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The answer to Australia’s growing problem could be just a phone call away.
An Obesity Call Centre, run by either governments or the health funds, is one way to combat Australia’s growing obesity problem.
The Call Centre is one of the potential implications of recent research conducted by one of Deakin University's many experts on both the causes of and ways to prevent obesity, Dr Kylie Ball, Senior Research Fellow at the School of Exercise and Nutrition Sciences.
“We know that it is very difficult to get people to change their behaviour,” Dr Ball said.
'We can change the amount of information they have about diet and exercise by the production of brochures and so on. But more needs to be done to get people motivated, to get them out doing more physical activity.
'One of the successes we have had involved a fairly minimal, telephone mediated intervention for middle aged to older adults.
'The aim was simple, to promote physical activity to them, but not in a group situation like gym classes and so on.
'These were all people who needed to have the flexibility to work out in their own time as individuals.
'There were 65 people involved in the study and they received eight phone calls over a two month period, encouraging them to become more active.
'We also sent out brief newsletters to supplement those phone calls and we found this was a very successful way to help these older adults set goals for physical activity.
'It sounds a bit counter-intuitive, I know, because you’re often sitting down when you’re on the phone but I guess the participants took heart from the discussions they had.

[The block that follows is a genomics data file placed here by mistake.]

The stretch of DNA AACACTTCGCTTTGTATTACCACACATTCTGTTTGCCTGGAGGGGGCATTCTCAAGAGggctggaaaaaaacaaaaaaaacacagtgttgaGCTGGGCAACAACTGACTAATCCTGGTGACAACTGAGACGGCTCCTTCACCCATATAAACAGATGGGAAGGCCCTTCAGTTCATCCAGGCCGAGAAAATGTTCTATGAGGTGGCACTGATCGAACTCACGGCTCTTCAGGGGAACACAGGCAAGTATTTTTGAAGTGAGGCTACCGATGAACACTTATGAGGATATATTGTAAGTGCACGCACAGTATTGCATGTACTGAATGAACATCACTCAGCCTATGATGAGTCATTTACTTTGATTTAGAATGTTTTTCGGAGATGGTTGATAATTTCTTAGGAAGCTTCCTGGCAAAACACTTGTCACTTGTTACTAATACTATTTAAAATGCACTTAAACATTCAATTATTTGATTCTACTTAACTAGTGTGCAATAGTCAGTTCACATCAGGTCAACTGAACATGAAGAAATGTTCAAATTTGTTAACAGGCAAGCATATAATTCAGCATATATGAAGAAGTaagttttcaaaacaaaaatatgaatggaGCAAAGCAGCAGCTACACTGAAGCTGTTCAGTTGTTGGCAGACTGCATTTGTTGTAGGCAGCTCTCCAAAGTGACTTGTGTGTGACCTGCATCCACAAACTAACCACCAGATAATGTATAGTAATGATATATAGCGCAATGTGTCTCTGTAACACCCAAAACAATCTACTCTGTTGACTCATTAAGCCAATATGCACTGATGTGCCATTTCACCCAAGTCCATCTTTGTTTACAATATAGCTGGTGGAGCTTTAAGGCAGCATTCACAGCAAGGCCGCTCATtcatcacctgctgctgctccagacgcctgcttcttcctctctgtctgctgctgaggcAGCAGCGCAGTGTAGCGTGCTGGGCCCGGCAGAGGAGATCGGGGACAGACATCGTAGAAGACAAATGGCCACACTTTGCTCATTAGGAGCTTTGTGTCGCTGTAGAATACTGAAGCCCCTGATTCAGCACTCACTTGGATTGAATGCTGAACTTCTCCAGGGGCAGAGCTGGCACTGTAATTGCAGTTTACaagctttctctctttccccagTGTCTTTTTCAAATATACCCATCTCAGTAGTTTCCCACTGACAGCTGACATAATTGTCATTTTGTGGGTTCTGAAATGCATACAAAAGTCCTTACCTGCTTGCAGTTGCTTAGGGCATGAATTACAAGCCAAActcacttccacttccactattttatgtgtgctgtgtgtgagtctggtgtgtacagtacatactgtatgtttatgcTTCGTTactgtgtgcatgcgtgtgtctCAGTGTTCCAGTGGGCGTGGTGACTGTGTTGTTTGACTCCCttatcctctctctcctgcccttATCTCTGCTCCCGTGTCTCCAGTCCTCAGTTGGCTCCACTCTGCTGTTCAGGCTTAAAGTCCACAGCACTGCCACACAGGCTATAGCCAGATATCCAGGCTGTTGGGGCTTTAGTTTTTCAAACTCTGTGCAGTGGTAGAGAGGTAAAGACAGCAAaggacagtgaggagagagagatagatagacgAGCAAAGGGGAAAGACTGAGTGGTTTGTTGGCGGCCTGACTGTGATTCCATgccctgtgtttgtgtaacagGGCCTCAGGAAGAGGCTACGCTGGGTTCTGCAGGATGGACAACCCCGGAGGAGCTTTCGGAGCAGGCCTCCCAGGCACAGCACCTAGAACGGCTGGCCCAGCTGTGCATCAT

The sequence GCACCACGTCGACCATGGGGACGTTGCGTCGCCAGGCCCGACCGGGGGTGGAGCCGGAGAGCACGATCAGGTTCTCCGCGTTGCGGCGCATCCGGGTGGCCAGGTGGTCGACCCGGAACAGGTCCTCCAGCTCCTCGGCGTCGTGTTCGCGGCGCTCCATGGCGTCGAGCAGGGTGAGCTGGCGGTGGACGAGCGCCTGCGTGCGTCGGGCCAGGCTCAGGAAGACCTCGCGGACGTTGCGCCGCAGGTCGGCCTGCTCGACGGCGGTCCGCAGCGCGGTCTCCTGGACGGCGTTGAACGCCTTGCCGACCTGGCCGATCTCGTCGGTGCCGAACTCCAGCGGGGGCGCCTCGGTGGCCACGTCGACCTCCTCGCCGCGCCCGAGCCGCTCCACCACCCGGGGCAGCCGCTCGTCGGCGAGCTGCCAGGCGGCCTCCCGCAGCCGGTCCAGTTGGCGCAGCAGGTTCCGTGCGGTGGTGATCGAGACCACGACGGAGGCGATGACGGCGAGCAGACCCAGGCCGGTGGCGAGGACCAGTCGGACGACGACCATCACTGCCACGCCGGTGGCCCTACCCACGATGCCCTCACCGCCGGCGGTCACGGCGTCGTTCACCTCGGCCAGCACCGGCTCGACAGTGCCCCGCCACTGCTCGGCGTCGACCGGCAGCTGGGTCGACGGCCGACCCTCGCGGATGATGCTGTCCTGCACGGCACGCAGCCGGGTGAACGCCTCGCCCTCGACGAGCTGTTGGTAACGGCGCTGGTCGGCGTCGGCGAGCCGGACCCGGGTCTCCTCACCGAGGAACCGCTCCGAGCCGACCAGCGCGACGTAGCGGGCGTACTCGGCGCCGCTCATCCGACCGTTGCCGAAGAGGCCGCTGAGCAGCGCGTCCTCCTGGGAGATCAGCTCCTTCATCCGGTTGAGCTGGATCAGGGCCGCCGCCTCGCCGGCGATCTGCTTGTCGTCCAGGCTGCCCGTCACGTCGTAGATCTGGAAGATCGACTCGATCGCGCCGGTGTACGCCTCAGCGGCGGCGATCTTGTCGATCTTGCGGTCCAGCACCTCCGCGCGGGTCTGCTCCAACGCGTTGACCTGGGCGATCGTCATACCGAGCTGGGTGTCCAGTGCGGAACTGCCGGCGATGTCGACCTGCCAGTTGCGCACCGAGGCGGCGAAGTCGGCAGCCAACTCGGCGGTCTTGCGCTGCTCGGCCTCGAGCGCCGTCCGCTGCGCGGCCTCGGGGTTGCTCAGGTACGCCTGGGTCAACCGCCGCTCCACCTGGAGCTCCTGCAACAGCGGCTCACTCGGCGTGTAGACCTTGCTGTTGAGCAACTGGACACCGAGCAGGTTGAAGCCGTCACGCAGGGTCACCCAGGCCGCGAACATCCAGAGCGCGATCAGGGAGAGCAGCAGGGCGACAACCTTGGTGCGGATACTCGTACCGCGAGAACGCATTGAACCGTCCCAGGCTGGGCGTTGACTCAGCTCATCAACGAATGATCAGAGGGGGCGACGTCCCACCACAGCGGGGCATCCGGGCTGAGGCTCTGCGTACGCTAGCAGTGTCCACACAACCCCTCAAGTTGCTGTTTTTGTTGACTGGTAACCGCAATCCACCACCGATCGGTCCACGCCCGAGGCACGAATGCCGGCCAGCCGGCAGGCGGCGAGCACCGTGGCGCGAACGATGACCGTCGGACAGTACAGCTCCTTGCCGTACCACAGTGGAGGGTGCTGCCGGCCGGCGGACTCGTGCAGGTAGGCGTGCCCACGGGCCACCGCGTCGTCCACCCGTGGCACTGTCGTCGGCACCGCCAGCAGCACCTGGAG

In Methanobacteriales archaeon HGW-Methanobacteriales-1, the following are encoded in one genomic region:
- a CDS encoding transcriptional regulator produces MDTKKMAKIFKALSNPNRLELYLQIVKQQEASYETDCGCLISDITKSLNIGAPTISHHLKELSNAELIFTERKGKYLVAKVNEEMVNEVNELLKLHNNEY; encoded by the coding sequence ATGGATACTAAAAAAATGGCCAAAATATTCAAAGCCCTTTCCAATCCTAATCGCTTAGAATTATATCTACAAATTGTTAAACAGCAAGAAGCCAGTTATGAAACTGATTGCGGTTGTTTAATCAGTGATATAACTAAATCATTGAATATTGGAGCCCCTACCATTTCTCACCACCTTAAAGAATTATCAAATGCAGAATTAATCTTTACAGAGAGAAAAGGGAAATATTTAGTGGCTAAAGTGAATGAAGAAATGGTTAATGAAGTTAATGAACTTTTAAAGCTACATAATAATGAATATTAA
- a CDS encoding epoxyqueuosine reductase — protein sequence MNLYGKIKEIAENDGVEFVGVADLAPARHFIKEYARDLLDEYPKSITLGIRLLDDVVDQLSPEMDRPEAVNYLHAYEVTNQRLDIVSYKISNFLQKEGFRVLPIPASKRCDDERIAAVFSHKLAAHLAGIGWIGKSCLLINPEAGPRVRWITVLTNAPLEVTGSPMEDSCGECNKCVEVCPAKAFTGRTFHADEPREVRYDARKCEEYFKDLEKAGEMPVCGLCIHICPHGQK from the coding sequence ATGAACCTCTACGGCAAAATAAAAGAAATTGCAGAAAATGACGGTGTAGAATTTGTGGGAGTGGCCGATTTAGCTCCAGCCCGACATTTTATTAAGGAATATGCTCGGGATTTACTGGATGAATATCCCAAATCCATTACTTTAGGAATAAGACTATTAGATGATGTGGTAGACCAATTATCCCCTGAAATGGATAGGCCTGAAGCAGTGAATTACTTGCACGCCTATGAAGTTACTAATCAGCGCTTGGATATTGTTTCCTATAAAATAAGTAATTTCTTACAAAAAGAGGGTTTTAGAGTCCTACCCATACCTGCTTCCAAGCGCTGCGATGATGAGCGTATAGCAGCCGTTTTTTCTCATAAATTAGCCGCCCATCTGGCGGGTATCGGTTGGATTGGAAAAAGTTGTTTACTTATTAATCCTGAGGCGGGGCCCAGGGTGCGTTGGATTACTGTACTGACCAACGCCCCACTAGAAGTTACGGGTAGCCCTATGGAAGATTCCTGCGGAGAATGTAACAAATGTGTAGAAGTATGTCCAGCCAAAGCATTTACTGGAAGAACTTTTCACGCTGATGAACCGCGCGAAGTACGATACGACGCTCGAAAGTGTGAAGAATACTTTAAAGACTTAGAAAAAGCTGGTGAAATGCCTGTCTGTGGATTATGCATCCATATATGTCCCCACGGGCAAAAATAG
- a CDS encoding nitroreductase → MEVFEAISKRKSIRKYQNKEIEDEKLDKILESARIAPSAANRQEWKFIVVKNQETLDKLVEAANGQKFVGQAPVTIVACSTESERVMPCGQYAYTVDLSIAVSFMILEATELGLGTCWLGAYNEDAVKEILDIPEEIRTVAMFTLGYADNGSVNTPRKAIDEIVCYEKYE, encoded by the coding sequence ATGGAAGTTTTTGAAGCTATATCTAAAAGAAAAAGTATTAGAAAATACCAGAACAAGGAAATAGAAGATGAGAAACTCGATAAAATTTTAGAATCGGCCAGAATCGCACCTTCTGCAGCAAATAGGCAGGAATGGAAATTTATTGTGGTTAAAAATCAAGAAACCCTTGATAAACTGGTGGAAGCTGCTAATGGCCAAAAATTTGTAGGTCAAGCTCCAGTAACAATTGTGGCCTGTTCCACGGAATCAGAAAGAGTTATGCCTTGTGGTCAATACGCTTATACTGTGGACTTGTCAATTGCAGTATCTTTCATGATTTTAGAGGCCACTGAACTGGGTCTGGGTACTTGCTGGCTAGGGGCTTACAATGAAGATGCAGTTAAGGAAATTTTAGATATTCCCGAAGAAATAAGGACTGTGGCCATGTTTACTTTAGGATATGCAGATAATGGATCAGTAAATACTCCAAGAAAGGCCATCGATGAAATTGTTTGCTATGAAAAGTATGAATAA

'On average, the people involved in the study were doing an extra half hour to an hour’s exercise a week.'
Dr Ball believes that if the program was developed into a national one, it could greatly increase the exercise levels of Australians and help contribute to reducing the country’s obesity crisis.
'Absolutely,' she said. 'One of the things we try to do at Deakin is to think about the translation of our research into practice. It could be a Government call centre or it could be something incorporated into the private health funds.
'Given the chronic health issues that arise as a result of being obese, it would be in their interests to be encouraging their members to be more active.'
Certainly, Dr Ball believes we have reached the situation in Australia where the responsibility for getting fit can’t simply be left to the individual.
'I don’t think we can continue place sole responsibility on this on to individuals because for a lot of them it is very difficult for them to make the kinds of choices we are telling them they should make,' she said.
'There is a lot of confusion as well. On the one hand, you have all the messages about health and fitness, but you have a lot of huge markets working against it, fast foods, the car industry.
'They spend a lot of money encouraging people to use products that don’t promote a healthy or active lifestyle.
'There are so many things we need to look at. There is also the issue of urban design strategies, making it easier and safer for people to use parks and walking tracks.
'Everyone knows there is no simple solution for these problem. It is an acute one now and requires a whole range of strategies.
'At Deakin, with the phone calls, we’ve found that worked at the test level and would be even more successful if it was fully funded and developed by either the Government or the private sector.'
The Obesity Call Centre – it has a nice ring to it.